Chinese President Xi Jinping has set in motion another ambitious mega-project to make secluded, mountainous Tibet more accessible.

By 2025, passenger and cargo trains will start pounding along a new 1,600-kilometer rail line that zigzags from Chengdu, capital of Sichuan province in the lowlands of the southwest, through craggy hills and scale an elevation of more than 3 kilometers to reach the Tibetan capital Lhasa, on a plateau dubbed the “roof of the world.”

Lhasa is about 3,200 meters higher than Chengdu.

Xi announced the start of the project on Wednesday in a meeting also attended by Premier Li Keqiang.

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Chinese Premier Li Keqiang inspects a construction site of the Sichuan-Tibet Railway near Lhasa in July. Photo: WeChat

Lhasa is already served by a 1,956km rail link to Xining, capital of Qinghai province, which was inaugurated in 2006 by Xi’s predecessor Hu Jintao, and since then the Tibetan capital has been connected to China’s extensive rail network.

The Qinghai-Tibet line includes the Tanggula Pass, the world’s highest point on any railway at 5,072 meters above sea level.

Lhasa, the holy city of Tibetan Buddhism with a population of just half a million, has seen an influx of tourists and worshippers from Beijing, Shanghai, Guangzhou and other centers who hop on trains equipped with oxygen outlets.

The new high-elevation electrified link from Chengdu is projected to cost 105 billion yuan (US$16 billion) to build, with preliminary construction already started from both ends.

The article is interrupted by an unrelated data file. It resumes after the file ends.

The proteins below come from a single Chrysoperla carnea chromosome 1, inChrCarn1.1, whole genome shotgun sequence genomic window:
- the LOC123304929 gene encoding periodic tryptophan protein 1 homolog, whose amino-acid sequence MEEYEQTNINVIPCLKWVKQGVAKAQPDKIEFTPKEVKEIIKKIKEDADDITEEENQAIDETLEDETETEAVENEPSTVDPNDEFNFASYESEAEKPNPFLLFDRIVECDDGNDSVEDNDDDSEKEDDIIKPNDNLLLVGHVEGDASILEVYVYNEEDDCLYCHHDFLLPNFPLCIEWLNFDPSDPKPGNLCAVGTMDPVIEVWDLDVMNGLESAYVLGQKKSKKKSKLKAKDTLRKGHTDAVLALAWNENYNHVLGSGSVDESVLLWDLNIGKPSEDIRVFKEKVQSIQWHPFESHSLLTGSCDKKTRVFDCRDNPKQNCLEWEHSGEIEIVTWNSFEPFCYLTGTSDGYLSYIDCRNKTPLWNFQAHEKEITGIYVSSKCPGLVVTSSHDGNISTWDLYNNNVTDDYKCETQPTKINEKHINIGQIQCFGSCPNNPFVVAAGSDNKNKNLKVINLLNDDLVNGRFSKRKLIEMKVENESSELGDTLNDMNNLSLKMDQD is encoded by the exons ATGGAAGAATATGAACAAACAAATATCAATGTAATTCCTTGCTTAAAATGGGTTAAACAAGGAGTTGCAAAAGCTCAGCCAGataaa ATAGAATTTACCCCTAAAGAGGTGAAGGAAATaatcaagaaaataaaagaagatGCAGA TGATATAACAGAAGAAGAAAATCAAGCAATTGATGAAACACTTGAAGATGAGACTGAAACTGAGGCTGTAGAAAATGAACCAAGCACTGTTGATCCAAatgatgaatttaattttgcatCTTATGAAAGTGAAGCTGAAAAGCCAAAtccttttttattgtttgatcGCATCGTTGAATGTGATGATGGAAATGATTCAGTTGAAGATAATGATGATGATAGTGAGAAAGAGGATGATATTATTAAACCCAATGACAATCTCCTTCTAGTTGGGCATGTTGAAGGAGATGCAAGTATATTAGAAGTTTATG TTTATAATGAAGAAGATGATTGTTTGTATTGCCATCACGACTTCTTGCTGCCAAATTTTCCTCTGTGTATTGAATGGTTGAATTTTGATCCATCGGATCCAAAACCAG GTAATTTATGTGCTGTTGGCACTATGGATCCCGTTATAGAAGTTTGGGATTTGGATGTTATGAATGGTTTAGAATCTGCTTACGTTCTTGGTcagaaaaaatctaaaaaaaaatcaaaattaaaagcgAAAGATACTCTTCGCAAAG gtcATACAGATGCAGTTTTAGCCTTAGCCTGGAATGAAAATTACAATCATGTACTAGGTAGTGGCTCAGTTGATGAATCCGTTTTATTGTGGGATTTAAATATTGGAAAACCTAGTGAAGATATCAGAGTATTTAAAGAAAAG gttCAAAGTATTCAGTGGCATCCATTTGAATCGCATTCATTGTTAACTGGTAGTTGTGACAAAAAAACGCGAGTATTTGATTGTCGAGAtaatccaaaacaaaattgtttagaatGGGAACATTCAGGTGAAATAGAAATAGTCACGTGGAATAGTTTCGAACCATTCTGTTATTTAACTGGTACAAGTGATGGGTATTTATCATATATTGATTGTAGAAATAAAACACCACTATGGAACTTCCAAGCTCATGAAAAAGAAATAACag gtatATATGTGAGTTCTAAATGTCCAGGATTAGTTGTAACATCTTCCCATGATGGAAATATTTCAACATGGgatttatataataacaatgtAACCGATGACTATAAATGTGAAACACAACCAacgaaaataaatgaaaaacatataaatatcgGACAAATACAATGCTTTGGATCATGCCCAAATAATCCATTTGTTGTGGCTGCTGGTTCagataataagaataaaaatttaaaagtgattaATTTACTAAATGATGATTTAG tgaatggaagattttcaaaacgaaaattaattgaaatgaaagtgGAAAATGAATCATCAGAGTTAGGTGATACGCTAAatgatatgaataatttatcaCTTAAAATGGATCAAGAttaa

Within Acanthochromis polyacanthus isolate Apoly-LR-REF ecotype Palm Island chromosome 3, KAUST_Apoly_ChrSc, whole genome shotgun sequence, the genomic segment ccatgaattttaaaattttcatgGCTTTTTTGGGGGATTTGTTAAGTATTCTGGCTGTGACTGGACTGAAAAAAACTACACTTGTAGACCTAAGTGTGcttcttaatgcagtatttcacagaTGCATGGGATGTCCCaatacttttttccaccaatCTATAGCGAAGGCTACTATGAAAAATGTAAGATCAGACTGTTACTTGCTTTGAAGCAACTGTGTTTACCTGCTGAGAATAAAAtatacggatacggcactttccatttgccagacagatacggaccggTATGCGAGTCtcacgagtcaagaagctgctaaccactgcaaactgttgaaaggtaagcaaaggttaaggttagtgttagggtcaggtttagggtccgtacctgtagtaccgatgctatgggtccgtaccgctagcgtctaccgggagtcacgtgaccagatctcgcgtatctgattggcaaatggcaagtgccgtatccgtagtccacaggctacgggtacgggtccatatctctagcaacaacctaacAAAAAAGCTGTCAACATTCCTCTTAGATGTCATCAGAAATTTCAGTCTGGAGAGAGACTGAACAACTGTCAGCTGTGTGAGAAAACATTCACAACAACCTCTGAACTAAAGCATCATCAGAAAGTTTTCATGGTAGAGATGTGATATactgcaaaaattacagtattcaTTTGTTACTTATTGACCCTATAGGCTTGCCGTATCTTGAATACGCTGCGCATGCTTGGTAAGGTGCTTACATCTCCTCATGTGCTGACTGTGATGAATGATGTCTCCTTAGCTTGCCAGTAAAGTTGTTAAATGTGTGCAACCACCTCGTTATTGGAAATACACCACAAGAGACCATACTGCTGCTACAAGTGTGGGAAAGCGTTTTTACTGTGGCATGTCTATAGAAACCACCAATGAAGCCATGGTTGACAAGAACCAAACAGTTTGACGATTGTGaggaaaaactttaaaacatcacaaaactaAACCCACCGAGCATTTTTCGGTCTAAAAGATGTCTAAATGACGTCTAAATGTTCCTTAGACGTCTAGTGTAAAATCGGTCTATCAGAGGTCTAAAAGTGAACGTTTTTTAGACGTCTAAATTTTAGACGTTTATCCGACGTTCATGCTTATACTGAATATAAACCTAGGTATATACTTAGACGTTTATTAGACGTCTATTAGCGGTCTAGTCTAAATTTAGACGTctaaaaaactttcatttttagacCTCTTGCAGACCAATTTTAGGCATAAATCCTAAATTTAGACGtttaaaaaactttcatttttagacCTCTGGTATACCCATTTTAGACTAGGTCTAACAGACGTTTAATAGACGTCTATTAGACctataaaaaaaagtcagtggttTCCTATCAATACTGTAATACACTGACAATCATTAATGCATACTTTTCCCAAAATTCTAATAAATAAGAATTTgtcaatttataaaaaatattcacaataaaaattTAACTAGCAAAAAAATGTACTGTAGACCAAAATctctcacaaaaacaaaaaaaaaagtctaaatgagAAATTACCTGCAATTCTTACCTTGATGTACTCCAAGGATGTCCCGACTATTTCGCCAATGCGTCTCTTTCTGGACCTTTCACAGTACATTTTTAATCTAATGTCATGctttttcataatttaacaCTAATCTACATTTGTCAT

Trains will cruise at up to 160km/h on the new shortcut through not only the slopes of the Qinghai-Tibet Plateau, but also across large expenses of permafrost, faults and swamps in tunnels or on bridges, with 34 intermediate stations and with breathtaking views guaranteed.

Two of the 14 mountains the new line will pass through are higher than 4,800-meter Mont Blanc, the highest in the Alps.

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Existing roads linking Lhasa to Chengdu wriggle through rugged terrain. Photo: Xinhua
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Track-laying work along the new railway. Photo: Xinhua

The Economist called the new railway “a colossal roller-coaster” in a 2016 report.

A Chinese government website, China Tibet News, said in 2014 that building the Sichuan-Tibet line had become “extremely urgent,” not just for developing Tibet but also to meet “the needs of national-defense-building.”

More projects are also in the pipeline with lines to connect Lhasa with Kunming in the southwestern province of Yunnan and Urumqi in Xinjiang.

Read more: Extra sausages and oxygen: PLA spoils high-altitude troops